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Question:
I now understand what vitreous detachment is. What is the cure or fix for the disease if any? Is there any treatment available to improve the condition?  

Answer:
A vitreous detachment is the separation of the vitreous (or gel) that fills the back of the eye from the retina. Symptoms of a vitreous detachment include flashes and floaters. The biggest concern when a vitreous detachment occurs is the risk of developing a retinal tear that can lead to a retinal detachment. It is important to see an Eye M.D. if you develop the signs of a vitreous detachment to be sure you do not have a torn retina. 

Often the most bothersome part of a vitreous detachment, the floaters, will improve with time. It can take 3-6 months for them to improve. If they persist for longer and have an impact on important activities like reading or driving, then surgery to remove them can be considered. Because surgery (a vitrectomy) can have potential complications such as the formation of cataract, retinal detachment, bleeding, and infection among other things—it is important that the floaters are significant and are severely impairing your activities.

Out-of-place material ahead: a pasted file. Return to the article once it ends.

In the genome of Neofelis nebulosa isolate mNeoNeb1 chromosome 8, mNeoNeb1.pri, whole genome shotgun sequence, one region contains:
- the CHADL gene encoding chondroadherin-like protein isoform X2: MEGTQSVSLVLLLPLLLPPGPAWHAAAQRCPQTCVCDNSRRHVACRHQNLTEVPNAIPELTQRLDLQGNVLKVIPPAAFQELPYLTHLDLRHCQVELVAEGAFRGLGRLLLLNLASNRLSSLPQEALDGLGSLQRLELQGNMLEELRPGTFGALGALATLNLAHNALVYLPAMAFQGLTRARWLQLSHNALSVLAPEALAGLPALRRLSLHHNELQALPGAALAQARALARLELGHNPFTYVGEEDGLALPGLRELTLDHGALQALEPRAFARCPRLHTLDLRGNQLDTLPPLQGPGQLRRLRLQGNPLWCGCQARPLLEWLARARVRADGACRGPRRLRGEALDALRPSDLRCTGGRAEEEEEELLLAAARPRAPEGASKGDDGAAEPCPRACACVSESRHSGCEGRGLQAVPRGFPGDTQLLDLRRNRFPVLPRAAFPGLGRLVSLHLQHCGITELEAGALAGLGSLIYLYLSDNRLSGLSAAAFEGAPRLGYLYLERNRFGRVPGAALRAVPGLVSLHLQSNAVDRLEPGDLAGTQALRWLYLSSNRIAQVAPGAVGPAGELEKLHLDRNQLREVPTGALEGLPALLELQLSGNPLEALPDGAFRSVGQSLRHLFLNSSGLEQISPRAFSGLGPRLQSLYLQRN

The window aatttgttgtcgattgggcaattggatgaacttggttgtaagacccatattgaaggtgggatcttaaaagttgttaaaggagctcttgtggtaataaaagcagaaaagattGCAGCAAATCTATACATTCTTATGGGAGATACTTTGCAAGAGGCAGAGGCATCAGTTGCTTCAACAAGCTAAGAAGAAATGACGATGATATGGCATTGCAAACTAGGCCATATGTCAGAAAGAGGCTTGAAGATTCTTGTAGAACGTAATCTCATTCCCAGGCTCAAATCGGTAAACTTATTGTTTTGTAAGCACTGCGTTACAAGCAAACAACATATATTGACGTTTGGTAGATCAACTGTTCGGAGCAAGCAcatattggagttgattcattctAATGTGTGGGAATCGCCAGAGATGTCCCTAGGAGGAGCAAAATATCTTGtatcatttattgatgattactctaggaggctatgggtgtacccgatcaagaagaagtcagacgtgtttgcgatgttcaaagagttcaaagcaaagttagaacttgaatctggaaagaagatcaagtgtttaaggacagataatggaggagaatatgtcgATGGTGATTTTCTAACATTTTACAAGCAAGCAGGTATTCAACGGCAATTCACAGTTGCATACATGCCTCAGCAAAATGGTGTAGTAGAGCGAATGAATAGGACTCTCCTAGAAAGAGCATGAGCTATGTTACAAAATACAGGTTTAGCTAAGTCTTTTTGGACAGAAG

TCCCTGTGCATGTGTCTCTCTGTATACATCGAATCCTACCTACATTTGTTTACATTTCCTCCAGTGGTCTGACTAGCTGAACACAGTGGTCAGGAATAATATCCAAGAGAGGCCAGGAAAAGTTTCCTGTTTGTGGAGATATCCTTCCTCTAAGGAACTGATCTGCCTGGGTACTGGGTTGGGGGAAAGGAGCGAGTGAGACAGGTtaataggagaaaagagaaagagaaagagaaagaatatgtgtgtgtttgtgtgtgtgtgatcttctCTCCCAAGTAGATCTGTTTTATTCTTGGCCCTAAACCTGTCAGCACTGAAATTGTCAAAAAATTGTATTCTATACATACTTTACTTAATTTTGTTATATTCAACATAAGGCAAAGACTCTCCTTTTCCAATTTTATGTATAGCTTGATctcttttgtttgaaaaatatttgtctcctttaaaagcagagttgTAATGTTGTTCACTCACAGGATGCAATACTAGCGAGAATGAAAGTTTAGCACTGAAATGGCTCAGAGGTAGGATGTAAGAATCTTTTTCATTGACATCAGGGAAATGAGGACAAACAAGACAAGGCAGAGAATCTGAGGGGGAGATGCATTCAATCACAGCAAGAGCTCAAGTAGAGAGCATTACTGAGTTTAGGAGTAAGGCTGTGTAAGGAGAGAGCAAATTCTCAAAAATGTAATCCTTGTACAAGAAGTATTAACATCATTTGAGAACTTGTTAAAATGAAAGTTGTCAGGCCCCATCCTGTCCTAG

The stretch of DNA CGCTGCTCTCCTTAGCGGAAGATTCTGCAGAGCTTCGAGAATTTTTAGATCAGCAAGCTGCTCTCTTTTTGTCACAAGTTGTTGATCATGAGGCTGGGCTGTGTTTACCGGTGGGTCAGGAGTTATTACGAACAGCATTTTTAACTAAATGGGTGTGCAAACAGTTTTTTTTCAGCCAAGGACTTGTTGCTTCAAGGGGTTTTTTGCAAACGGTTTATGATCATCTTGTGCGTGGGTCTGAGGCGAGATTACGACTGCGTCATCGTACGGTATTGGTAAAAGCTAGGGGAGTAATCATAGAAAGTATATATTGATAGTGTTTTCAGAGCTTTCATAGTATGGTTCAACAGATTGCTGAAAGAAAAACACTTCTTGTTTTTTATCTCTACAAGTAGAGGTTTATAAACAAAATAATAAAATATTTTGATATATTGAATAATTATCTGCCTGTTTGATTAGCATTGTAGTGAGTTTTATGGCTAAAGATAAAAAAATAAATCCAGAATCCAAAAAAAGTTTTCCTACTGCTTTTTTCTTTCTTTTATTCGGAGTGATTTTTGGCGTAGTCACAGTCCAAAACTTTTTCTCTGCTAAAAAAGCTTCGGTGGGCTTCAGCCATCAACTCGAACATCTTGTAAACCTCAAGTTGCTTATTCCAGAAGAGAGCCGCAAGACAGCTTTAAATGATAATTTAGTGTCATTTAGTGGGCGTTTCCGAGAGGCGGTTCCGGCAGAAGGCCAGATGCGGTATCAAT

Answered by: John Kitchens, MD Dr. John W. Kitchens

Categories: Eye Surgery

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Answered: Jun 18, 2012

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